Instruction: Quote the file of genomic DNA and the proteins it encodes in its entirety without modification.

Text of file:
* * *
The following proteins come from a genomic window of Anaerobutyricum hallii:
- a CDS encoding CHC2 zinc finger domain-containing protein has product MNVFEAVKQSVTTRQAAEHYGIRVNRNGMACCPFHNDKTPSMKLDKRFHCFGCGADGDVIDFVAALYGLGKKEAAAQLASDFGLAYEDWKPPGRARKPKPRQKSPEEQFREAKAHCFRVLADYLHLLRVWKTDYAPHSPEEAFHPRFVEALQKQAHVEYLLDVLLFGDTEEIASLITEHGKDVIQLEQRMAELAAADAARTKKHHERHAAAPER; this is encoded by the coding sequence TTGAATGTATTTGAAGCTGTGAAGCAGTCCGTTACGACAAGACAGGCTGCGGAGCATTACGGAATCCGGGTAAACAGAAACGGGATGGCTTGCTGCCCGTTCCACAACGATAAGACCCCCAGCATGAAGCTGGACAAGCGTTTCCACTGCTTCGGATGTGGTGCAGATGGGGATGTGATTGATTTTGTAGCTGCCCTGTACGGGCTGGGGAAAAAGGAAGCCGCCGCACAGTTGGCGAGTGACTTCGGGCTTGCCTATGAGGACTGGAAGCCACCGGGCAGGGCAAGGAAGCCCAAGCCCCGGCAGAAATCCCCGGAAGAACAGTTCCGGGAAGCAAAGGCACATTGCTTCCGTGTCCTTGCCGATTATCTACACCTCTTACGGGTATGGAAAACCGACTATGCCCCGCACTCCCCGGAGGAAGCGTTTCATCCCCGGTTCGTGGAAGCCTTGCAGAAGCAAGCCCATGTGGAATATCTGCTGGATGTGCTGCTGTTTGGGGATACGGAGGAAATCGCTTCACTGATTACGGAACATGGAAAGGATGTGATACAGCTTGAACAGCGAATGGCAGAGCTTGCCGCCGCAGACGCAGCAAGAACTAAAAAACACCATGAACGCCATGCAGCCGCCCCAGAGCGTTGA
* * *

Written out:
The following proteins come from a genomic window of Anaerobutyricum hallii:
- a CDS encoding CHC2 zinc finger domain-containing protein has product MNVFEAVKQSVTTRQAAEHYGIRVNRNGMACCPFHNDKTPSMKLDKRFHCFGCGADGDVIDFVAALYGLGKKEAAAQLASDFGLAYEDWKPPGRARKPKPRQKSPEEQFREAKAHCFRVLADYLHLLRVWKTDYAPHSPEEAFHPRFVEALQKQAHVEYLLDVLLFGDTEEIASLITEHGKDVIQLEQRMAELAAADAARTKKHHERHAAAPER; this is encoded by the coding sequence TTGAATGTATTTGAAGCTGTGAAGCAGTCCGTTACGACAAGACAGGCTGCGGAGCATTACGGAATCCGGGTAAACAGAAACGGGATGGCTTGCTGCCCGTTCCACAACGATAAGACCCCCAGCATGAAGCTGGACAAGCGTTTCCACTGCTTCGGATGTGGTGCAGATGGGGATGTGATTGATTTTGTAGCTGCCCTGTACGGGCTGGGGAAAAAGGAAGCCGCCGCACAGTTGGCGAGTGACTTCGGGCTTGCCTATGAGGACTGGAAGCCACCGGGCAGGGCAAGGAAGCCCAAGCCCCGGCAGAAATCCCCGGAAGAACAGTTCCGGGAAGCAAAGGCACATTGCTTCCGTGTCCTTGCCGATTATCTACACCTCTTACGGGTATGGAAAACCGACTATGCCCCGCACTCCCCGGAGGAAGCGTTTCATCCCCGGTTCGTGGAAGCCTTGCAGAAGCAAGCCCATGTGGAATATCTGCTGGATGTGCTGCTGTTTGGGGATACGGAGGAAATCGCTTCACTGATTACGGAACATGGAAAGGATGTGATACAGCTTGAACAGCGAATGGCAGAGCTTGCCGCCGCAGACGCAGCAAGAACTAAAAAACACCATGAACGCCATGCAGCCGCCCCAGAGCGTTGA